Ten years ago, federal litigation data was limited to workload statistics and average time to trial by jurisdiction and judge. And that data was at least a year old! Today Lex Machina provides desktop access to near "real time"  data which can be combined  with dozens of criteria in infinite permutations. In the new world of litigation analytics lawyers  are given the power to ask completely new questions and discover completely new insights. I predict that in 5 years, analytics insights like those offered by Lex Machina, will be  viewed as a standard practice tool for lawyers. Lex Machina  has the advantage of being the first company to bring analytics to the desktop of litigators. The closest legal analytics competitor is Ravel Law which  has a somewhat different focus on the offers analytics focused on "precedential analysis" of judges opinions. As the demand for analytics grows new competitors are sure to follow.  But for today, Lex Machina has placed its flag in two practice areas: IP and securities litigation and owns the lead.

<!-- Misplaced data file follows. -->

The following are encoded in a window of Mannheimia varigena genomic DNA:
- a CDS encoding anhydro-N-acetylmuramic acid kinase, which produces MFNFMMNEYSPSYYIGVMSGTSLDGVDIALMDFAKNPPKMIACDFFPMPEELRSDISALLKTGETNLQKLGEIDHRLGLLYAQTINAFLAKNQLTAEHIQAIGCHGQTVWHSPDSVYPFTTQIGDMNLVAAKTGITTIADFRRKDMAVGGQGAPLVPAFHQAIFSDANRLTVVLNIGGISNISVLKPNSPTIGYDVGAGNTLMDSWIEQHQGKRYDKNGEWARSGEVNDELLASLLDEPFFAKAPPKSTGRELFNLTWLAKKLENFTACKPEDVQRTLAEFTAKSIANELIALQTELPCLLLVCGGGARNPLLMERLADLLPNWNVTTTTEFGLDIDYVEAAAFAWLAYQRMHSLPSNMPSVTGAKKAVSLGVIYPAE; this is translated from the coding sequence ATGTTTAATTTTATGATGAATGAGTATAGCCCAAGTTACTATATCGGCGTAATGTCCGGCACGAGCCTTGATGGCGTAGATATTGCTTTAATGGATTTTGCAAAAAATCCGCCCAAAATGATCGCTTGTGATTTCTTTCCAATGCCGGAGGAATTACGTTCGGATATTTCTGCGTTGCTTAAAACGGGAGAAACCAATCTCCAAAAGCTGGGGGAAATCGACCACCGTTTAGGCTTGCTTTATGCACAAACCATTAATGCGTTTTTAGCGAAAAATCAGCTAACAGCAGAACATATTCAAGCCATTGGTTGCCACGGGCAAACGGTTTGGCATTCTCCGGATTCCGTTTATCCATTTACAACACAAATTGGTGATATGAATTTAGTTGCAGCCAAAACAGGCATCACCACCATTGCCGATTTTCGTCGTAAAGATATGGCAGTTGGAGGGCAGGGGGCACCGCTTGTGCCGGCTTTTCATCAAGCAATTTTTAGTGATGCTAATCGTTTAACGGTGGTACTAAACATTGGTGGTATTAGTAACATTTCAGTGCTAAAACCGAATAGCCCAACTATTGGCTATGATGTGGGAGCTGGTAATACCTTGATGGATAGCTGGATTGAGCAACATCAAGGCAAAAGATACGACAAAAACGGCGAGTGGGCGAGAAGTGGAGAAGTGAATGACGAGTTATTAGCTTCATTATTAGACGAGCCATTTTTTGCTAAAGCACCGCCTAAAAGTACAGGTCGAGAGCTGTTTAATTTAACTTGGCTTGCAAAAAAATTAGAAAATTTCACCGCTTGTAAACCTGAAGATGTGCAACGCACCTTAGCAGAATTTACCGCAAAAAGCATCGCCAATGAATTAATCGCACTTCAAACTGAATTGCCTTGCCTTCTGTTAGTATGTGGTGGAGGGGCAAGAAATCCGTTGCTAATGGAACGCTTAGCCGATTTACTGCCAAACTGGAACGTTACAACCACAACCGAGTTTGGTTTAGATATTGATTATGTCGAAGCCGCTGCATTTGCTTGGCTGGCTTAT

Thursday, July 14, 2016

    ABA Magazine Seeking Nominations for the 2016 Blawg 100: Nominate Your Favorite Legal Blogs.

    The ABA Journal is seeking nominations for the 2016 "Blawg 100" which recognizes the best legal blogs. If you would like to nominate Dewey B Strategic or any other favorite law related blogs, fill out the form at this link


     "Friend-of-the-blawg" briefs are due no later than 11:59  pm CST on August 7, 2016..

    About Blawg 100 Amici:

    The ABA has outlined these parameters:
    • We’re primarily interested in blogs in which the author is recognizable as someone working in a legal field or studying law in the vast majority of his or her posts.
    • The blog should offer insights into the practice of law and be of interest to legal professionals or law students.
    • The majority of the blog’s content should be unique to the blog and not cross-posted or cut and pasted from other publications.
    • We are not interested in blogs that more or less exist to promote the author’s products and services.